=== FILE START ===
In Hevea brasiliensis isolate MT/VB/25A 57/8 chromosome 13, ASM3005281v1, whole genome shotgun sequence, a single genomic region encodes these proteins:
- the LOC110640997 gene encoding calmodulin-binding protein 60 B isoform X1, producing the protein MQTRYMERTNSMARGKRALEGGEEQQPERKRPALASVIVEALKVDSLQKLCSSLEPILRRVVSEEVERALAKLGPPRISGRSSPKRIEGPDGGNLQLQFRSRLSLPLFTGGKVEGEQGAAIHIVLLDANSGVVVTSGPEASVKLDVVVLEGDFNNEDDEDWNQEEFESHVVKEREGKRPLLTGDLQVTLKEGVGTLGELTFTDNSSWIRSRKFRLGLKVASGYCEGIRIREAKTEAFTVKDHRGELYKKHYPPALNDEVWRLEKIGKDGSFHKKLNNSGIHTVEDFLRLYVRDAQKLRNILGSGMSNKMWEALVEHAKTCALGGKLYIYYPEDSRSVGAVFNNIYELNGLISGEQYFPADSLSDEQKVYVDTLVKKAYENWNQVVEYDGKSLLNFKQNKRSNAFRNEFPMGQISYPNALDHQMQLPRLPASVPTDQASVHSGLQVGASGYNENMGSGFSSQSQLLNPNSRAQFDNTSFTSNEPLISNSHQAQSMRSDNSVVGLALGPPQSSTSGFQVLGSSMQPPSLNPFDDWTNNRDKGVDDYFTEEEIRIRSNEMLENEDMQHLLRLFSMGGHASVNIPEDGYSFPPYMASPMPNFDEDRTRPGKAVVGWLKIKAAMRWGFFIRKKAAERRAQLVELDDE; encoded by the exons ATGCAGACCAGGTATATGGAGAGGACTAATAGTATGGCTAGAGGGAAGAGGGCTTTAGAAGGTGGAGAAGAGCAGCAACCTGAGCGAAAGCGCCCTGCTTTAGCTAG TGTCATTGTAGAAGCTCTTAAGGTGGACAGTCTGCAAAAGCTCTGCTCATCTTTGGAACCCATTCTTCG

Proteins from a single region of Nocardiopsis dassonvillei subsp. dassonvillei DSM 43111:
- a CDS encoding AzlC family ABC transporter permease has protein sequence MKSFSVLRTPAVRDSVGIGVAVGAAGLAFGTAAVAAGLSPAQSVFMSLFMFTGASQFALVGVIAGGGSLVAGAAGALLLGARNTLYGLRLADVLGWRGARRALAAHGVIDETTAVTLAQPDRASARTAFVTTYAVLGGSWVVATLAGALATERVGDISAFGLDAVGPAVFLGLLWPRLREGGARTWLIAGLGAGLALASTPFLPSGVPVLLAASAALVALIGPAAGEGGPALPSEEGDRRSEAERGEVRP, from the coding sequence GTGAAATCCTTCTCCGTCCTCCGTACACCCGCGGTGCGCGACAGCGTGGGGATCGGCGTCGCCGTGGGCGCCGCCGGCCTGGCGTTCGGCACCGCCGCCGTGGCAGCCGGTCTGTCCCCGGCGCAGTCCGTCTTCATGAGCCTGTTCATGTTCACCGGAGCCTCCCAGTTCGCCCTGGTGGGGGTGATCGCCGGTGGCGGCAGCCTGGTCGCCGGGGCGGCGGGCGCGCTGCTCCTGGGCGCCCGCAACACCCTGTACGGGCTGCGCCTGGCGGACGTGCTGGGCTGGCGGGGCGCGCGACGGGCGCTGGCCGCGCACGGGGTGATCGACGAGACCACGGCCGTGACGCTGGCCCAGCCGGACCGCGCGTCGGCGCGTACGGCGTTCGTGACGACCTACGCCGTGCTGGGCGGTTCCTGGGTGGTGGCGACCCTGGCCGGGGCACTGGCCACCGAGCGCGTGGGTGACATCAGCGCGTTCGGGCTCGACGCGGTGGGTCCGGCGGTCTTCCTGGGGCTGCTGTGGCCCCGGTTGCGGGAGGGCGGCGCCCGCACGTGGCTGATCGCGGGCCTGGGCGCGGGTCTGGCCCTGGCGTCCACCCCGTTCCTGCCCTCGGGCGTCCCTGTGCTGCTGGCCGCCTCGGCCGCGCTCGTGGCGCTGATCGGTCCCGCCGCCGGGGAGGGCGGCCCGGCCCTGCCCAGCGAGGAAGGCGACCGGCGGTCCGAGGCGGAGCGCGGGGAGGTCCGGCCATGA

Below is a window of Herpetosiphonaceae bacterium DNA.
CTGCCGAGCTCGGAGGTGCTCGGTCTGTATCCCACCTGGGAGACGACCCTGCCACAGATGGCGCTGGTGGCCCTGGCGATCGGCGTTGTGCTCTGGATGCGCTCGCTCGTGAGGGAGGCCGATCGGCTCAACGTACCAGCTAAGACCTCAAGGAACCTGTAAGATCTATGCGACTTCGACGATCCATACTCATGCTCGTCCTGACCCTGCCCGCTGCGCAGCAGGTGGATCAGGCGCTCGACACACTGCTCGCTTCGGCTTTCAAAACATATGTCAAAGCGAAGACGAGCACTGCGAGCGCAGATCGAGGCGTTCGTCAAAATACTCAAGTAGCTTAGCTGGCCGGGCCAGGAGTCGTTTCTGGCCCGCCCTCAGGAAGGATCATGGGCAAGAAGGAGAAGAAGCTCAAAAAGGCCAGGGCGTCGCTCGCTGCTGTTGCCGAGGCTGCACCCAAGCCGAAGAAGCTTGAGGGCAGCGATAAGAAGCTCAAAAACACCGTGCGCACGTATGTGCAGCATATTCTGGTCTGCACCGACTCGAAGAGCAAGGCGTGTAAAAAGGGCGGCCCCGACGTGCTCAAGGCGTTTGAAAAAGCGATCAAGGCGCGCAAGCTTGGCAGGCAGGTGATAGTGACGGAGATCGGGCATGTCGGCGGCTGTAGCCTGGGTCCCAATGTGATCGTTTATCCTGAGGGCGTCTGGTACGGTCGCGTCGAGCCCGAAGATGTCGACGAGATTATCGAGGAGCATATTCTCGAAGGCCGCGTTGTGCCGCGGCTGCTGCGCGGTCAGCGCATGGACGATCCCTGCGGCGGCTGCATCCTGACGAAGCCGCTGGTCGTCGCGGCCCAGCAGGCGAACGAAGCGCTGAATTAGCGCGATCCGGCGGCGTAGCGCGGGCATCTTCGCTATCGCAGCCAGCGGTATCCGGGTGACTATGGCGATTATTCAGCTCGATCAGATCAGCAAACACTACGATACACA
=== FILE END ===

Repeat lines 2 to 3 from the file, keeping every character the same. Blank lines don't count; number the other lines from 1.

- the LOC110640997 gene encoding calmodulin-binding protein 60 B isoform X1, producing the protein MQTRYMERTNSMARGKRALEGGEEQQPERKRPALASVIVEALKVDSLQKLCSSLEPILRRVVSEEVERALAKLGPPRISGRSSPKRIEGPDGGNLQLQFRSRLSLPLFTGGKVEGEQGAAIHIVLLDANSGVVVTSGPEASVKLDVVVLEGDFNNEDDEDWNQEEFESHVVKEREGKRPLLTGDLQVTLKEGVGTLGELTFTDNSSWIRSRKFRLGLKVASGYCEGIRIREAKTEAFTVKDHRGELYKKHYPPALNDEVWRLEKIGKDGSFHKKLNNSGIHTVEDFLRLYVRDAQKLRNILGSGMSNKMWEALVEHAKTCALGGKLYIYYPEDSRSVGAVFNNIYELNGLISGEQYFPADSLSDEQKVYVDTLVKKAYENWNQVVEYDGKSLLNFKQNKRSNAFRNEFPMGQISYPNALDHQMQLPRLPASVPTDQASVHSGLQVGASGYNENMGSGFSSQSQLLNPNSRAQFDNTSFTSNEPLISNSHQAQSMRSDNSVVGLALGPPQSSTSGFQVLGSSMQPPSLNPFDDWTNNRDKGVDDYFTEEEIRIRSNEMLENEDMQHLLRLFSMGGHASVNIPEDGYSFPPYMASPMPNFDEDRTRPGKAVVGWLKIKAAMRWGFFIRKKAAERRAQLVELDDE; encoded by the exons ATGCAGACCAGGTATATGGAGAGGACTAATAGTATGGCTAGAGGGAAGAGGGCTTTAGAAGGTGGAGAAGAGCAGCAACCTGAGCGAAAGCGCCCTGCTTTAGCTAG TGTCATTGTAGAAGCTCTTAAGGTGGACAGTCTGCAAAAGCTCTGCTCATCTTTGGAACCCATTCTTCG

Proteins from a single region of Nocardiopsis dassonvillei subsp. dassonvillei DSM 43111: